By Tom Squitieri
Red Snow News
TALLINN, Estonia — There is no mystery to Estonians as to what Russian President Vladimir Putin’s plan is to win in Ukraine nor what he plans to do next, in the Baltics, as he waits out a battle of attrition that they say is in his favor.
They know because, among other things, their grandparents told them.
“Seeing those, those butchers, deportations of kids, mass graves, executions, all these things, you know, these, until recently, these were stories from our grandparents, and now they are being relived, again,” Kristjan Mäe, head of the Estonian Ministry of Defense’s NATO and EU department, said.
“Except this time, these are televised on social media and so forth. So in that sense, it’s just not an assumption. It’s me as an Estonian citizen, really wanting Ukraine to win this war, knowing the cost if Ukraine will not win this war,” he said.
Mäe said if Russia is not defeated — not just stopped — in Ukraine, it is only a matter of time before Putin strikes the Baltic nations and elsewhere. Estonia borders Russia.
His superiors agree.
Estonian Prime Minister Kaja Kallas told the Munich Security Conference that no Russian crime against Ukraine and its people must go unpunished, and no Russian leader be immune from responsibility. “So that history does not repeat itself, we need to prosecute the crime of aggression,” she said.
The defense minister, Hanno Pevkur, said Russia will be in for a surprise if it continues its efforts and that “It’s not too late and it is never too late” to send more weapons and support to Ukraine.
“Don’t play with us,” Pevkur said during a news conference here with Defense Secretary Lloyd Austin. “When there’s a hope, and when there’s a last man standing, there is, there is a chance to win this war. As long as we international allies, international partners of Ukraine, can deliver them what they need.”
For his part, Austin provided reassurance in words to match U.S weapons and personnel flow to Estonia.
Responding to an Estonian reporter, Austin recounted his pre-invasion pledge to Pevkur: “I told him that if Russia invaded Ukraine, we would deploy forces to Estonia the next day. And we did. We were the first to be here. And we meant every word we said, and we’ll live up to our commitments going forward,” Austin said.
Yet Mäe and other Estonian officials fret that no one beyond those in the Baltics and possibly Poland grasp how Putin really is and how he operates.
“Putin does not recognize the border of the Baltic States as an internationally recognized border,” Mäe said. “He calls that the contact line.”
“Our concern is that Russia feels very comfortable with the war of attrition. They can outlast the relative cost for them,” he said during a 45-minute interview. “I don’t think we are currently winning this war.”
Mäe projected that the upcoming fighting “will be intense, bloody, but they might still not lead to the strategic breakthrough, that perhaps we would like to see.
“But that attrition war will not end in three months time, six months time. So it’s a battle of narratives, but it’s a battle of strategies as well. Today, we are not changing the calculation, the tank brigades, additional air defense systems and missiles are not changing the calculation,” he said.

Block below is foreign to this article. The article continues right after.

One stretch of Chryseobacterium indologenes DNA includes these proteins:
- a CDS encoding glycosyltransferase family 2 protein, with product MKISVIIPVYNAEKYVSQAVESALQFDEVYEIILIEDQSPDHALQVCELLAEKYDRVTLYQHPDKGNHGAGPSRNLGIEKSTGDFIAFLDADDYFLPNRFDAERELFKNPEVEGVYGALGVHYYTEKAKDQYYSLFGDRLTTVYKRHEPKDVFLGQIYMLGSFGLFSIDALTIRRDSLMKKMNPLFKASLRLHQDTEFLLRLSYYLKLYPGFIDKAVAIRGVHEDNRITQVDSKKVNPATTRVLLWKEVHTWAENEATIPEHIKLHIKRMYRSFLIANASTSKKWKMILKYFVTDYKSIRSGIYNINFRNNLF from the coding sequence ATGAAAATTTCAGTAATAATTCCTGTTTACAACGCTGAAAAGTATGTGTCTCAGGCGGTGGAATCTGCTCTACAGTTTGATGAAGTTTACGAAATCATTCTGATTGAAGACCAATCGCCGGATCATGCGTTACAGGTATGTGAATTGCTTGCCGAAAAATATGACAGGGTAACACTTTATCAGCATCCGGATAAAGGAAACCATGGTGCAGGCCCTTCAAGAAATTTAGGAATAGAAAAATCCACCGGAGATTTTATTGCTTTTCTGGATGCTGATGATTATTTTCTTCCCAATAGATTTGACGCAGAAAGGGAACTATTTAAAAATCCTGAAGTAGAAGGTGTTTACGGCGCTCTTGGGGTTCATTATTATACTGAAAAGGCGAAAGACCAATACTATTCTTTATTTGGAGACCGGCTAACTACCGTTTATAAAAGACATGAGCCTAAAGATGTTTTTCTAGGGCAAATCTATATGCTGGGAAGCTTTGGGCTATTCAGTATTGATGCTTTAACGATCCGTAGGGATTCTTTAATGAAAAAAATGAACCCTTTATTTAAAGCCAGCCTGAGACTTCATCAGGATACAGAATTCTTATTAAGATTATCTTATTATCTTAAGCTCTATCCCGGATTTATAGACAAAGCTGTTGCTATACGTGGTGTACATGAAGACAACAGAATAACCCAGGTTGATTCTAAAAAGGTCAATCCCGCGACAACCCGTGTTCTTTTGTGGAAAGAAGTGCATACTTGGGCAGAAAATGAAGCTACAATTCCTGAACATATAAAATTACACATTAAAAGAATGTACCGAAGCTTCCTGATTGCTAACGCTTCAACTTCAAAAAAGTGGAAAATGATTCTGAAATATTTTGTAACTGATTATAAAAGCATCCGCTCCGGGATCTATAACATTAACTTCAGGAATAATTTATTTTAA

“Fundamentally, Russia has won this war, because they have moved closer to their strategic objectives. And their objective is to undermine the international order.”
The Estonians, like Baltic neighbors Latvia and Lithuania, are among the fiercest advocates for more assistance to Ukraine and are among the loudest in warning about Putin’s greater intentions and how he chooses to conduct warfare.
Estonia was taken over by the Nazis in World War Two and subjected to a brutal occupation. Some of the government officials who were slain have their names on a plaque at the entrance to Stenbock House, where Austin had a meeting with Kallas.
Soviet troops drove out the Nazis only to impose a higher grip of subjugation, forcing Estonia into part of the U.S.S.R. Thousands of Estonians were slain, tortured, deported, disappeared, and imprisoned during the Soviet rule.
Both occupations explain why Estonians have been unceasing in their forceful admonitions that more and more is needed to help Ukraine now — or else.
Mäe and other Estonian officials point to the Minsk ceasefire agreement signed after Putin illegally annexed the Black Sea peninsula of Crimea in southern Ukraine in 2014 as a reminder. In subsequent years, Putin enhanced pro-Russia separatist operatives in several eastern Ukrainian cities and in parts of Georgia, Latvia, Moldova, and Estonia— showing how he is fine with using stagnation in conflicts as steps toward his larger goals, they say.
“That’s that’s the concern, we, we’re making it easier for him, if we send these messages, he doesn’t have the necessary kind of pressure within the system,” Mäe said.
Mäe noted that economic sanctions have not put much pressure on Putin. “So we need to ratchet it up,” he said. “So kind of simplistically speaking, we need some sort of an economic spring offensive as well.”
Estonia is spending 1.1 percent of its GDP, the most among all nations, in support of Ukraine. It has also welcomed roughly 60,000 refugees.
“We have never done it in our, in our past, or in the 30 years. And it’s not like Ukrainians have been tremendously close to Estonians,” Mäe said. Instead, it is “because the majority of Estonians understand the importance of this war, and the outcome of this war.”
He notes that others in the world — especially China as it hungrily eyes Taiwan — are watching to see if NATO and the west convincing deals with Putin.
“We are punishing Russia. But it’s not changing course,” Mäe said. “We can change the course.”